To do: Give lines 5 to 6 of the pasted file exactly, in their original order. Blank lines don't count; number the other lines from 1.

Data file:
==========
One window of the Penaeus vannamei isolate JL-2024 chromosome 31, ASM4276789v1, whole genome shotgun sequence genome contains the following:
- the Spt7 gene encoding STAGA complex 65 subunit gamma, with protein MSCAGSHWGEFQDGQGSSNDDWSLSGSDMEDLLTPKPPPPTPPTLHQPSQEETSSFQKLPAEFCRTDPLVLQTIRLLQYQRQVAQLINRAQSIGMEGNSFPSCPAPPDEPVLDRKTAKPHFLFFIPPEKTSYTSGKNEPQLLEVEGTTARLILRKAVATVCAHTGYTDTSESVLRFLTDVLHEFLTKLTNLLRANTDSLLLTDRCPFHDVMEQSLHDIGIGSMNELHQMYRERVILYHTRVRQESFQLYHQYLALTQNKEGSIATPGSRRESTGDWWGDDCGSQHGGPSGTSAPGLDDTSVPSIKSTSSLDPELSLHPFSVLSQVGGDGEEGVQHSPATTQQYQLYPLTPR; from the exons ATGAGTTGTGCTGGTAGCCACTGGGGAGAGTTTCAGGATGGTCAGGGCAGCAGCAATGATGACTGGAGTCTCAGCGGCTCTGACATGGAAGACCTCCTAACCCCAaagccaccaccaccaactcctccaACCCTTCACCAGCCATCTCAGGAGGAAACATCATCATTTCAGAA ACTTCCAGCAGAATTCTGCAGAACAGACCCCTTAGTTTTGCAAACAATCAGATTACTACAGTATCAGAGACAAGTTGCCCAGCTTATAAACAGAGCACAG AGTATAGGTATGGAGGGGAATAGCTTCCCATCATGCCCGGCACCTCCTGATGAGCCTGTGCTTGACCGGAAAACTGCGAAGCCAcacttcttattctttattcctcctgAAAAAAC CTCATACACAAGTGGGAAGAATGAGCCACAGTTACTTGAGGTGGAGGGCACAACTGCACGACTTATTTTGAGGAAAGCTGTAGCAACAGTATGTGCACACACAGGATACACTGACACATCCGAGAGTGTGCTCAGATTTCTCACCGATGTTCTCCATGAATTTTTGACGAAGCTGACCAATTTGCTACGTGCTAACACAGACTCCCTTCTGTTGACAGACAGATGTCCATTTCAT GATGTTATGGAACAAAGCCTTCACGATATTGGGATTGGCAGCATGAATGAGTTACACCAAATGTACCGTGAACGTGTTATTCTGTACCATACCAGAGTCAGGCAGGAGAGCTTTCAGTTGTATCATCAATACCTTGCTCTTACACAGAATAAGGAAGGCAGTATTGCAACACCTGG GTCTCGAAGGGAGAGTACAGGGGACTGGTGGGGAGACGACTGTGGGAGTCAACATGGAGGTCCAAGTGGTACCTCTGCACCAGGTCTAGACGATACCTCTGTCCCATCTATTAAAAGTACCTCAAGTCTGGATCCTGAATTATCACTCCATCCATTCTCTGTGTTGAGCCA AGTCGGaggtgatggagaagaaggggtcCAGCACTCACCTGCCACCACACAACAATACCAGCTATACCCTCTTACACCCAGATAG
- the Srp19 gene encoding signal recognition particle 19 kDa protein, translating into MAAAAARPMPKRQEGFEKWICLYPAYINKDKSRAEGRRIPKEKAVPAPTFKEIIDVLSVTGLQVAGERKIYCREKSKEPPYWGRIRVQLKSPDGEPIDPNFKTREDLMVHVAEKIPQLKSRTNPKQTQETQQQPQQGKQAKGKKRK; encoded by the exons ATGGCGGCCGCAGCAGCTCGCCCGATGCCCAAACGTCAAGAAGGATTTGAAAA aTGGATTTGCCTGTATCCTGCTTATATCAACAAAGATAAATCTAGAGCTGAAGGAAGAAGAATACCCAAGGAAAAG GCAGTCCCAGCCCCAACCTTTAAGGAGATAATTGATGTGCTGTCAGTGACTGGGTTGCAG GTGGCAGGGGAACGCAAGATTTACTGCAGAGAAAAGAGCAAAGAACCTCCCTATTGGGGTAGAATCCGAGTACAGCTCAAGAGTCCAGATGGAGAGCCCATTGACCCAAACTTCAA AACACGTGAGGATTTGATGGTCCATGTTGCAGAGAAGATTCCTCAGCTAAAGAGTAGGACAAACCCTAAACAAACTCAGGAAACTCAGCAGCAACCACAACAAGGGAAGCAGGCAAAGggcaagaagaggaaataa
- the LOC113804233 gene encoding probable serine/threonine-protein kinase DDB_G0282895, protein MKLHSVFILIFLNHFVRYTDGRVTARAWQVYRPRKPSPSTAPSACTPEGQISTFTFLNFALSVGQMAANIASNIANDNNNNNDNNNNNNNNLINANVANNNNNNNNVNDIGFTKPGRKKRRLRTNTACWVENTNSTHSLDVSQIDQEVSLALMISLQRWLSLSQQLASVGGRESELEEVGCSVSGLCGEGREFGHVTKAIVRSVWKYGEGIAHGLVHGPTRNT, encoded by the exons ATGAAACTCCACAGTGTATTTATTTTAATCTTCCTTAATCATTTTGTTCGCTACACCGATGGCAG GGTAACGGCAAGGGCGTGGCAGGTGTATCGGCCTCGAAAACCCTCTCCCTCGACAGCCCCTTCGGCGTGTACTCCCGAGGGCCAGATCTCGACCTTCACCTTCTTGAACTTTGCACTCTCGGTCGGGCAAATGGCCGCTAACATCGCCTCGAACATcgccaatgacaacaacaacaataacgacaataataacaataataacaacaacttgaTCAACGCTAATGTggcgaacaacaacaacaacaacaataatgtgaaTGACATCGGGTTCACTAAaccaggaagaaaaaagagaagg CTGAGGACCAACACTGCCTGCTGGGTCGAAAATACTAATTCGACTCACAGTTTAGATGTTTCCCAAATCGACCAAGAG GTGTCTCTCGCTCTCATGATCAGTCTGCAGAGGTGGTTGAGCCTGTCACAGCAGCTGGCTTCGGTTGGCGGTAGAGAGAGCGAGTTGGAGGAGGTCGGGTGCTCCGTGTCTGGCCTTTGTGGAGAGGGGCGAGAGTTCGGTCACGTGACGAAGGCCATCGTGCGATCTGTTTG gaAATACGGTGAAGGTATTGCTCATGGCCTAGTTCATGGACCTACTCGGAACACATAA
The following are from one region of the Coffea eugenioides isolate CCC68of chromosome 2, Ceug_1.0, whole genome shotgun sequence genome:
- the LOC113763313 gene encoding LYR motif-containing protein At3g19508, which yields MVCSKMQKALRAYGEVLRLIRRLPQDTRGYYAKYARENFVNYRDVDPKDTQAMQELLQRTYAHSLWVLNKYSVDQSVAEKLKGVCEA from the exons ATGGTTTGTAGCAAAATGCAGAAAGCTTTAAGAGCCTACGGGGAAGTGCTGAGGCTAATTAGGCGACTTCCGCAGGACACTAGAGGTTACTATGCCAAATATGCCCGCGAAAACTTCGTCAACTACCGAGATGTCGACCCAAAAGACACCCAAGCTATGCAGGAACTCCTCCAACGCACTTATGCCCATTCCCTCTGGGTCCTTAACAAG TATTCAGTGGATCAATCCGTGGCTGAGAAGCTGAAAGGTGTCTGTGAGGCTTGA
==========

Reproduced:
The following are from one region of the Coffea eugenioides isolate CCC68of chromosome 2, Ceug_1.0, whole genome shotgun sequence genome:
- the LOC113763313 gene encoding LYR motif-containing protein At3g19508, which yields MVCSKMQKALRAYGEVLRLIRRLPQDTRGYYAKYARENFVNYRDVDPKDTQAMQELLQRTYAHSLWVLNKYSVDQSVAEKLKGVCEA from the exons ATGGTTTGTAGCAAAATGCAGAAAGCTTTAAGAGCCTACGGGGAAGTGCTGAGGCTAATTAGGCGACTTCCGCAGGACACTAGAGGTTACTATGCCAAATATGCCCGCGAAAACTTCGTCAACTACCGAGATGTCGACCCAAAAGACACCCAAGCTATGCAGGAACTCCTCCAACGCACTTATGCCCATTCCCTCTGGGTCCTTAACAAG TATTCAGTGGATCAATCCGTGGCTGAGAAGCTGAAAGGTGTCTGTGAGGCTTGA